In interpreting section 35(2)(k), the Court noted that a strata corporation is a separate legal entity from its owners, including the council members. As a result, the Court held that section 35(2)(k) was only intended to refer to correspondence sent to the council or sent by the council, the latter being “correspondence by an officer of the council that is authorized by the council to be sent on the council’s behalf.” The Court further stated that it would be unrealistic to expect a strata corporation to maintain a record of every email exchanged between council members on their home or business computers. As the production of emails to the owner went far beyond what the strata corporation was required to do under the records provisions of the Act, the Court held that there was no reason to consider the owner’s request for recovery of electronic data from council members’ personal computers.
Also included in the owner’s demand for records was an insistence that the minutes of a meeting of council members held on a particular date be produced. The evidence before the Court was that the meeting was not a formal council meeting but was instead an informal gathering of council members. In holding that the strata corporation was not required to keep records of informal council meetings, the Court wrote:
“The Act requires minutes of meetings of the strata council at which decisions are taken. In any organization, there will be occasions when people who are members of a council or an executive will meet informally to discuss matters of relevance to the organization. Those are not meetings of the council and it would be unrealistic to expect minutes to be kept of such meetings. Of course no decision that may have been taken at any such meeting has any validity unless and until it is taken or ratified by a properly constituted and minuted meeting of the council.“
In making its ruling on the issue of records, the Court was careful to note that its comments related to the obligations to prepare and maintain records under the Act. However, in the event of litigation between a strata corporation and an owner, the obligation to produce documents under the Rules of Court may be significantly broader than the list of documents listed in the Act as records to be maintained by the strata corporation – in litigation, the parties are required to produce any documents that are or may be relevant to the matters in dispute.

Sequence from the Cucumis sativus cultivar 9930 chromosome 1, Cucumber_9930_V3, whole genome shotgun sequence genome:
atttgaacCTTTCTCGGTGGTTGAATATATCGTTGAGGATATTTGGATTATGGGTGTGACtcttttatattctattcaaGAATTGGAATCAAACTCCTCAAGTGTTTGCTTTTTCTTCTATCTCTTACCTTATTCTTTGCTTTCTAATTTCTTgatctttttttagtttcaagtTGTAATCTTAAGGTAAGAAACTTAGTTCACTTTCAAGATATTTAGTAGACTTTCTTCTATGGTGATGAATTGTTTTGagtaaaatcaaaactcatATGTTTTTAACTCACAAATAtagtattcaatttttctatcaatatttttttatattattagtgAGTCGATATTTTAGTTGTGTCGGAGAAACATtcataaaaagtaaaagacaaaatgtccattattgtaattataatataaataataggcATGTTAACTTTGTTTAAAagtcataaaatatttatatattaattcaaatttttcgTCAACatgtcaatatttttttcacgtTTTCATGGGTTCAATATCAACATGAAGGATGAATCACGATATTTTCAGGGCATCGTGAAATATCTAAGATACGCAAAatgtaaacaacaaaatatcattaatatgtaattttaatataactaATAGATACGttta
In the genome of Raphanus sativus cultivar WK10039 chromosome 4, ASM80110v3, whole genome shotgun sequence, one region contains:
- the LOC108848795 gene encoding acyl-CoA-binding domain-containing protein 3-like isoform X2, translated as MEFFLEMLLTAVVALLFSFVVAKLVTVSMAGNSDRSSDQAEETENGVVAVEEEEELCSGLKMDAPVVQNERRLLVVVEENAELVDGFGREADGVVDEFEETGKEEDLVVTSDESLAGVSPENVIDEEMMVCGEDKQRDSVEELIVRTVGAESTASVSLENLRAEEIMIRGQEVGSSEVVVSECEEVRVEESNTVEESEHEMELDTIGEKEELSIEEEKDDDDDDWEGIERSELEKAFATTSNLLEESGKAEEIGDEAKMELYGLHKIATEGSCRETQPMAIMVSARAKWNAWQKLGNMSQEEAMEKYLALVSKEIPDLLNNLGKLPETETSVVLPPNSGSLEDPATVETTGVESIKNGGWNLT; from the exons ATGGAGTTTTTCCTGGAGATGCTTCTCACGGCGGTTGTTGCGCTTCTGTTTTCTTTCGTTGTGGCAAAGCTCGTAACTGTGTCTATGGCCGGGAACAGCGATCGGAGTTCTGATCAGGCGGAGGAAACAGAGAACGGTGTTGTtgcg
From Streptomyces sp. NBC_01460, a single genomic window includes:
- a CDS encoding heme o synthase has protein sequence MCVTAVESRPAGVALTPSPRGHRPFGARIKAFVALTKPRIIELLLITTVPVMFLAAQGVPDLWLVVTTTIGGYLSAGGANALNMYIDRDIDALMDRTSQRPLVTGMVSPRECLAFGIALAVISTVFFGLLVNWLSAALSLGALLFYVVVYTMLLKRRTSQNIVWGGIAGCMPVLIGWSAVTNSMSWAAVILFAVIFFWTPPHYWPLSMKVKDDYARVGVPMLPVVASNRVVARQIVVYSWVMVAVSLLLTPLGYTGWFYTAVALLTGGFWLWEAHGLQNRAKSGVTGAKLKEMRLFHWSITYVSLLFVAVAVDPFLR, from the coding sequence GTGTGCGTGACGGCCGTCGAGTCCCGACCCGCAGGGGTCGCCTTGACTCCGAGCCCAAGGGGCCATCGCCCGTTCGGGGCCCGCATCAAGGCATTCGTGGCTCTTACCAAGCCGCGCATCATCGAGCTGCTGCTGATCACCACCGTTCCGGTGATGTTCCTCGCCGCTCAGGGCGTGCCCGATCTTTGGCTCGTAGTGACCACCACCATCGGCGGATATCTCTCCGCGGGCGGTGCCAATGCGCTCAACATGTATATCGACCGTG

The evidence before the Court disclosed that the strata corporation’s records had been, after some delay from the owner’s initial request to the strata corporation but before the matter was heard by the Court, produced to the owner. As a result, the owner’s application was dismissed by the Court.
What can be taken from the Court’s decision?
- In appropriate circumstances, a Court will make an order for production of records in favour of an owner if the strata corporation has failed to comply with its obligations to make the documents set out in section 35 available for inspection.
- The right of an owner to inspect and obtain copies of records does not extend to every document generated or received by persons associated with the strata corporation.
- Emails exchanged between council members are not considered records of the strata corporation. However, in appropriate circumstances, they may be considered relevant documents in litigation between a strata corporation and an owner. As a result, council members should carefully consider what council business is discussed in emails as those emails may have to be produced in litigation.
- A decision of council is not valid unless made at a minuted meeting of the strata council.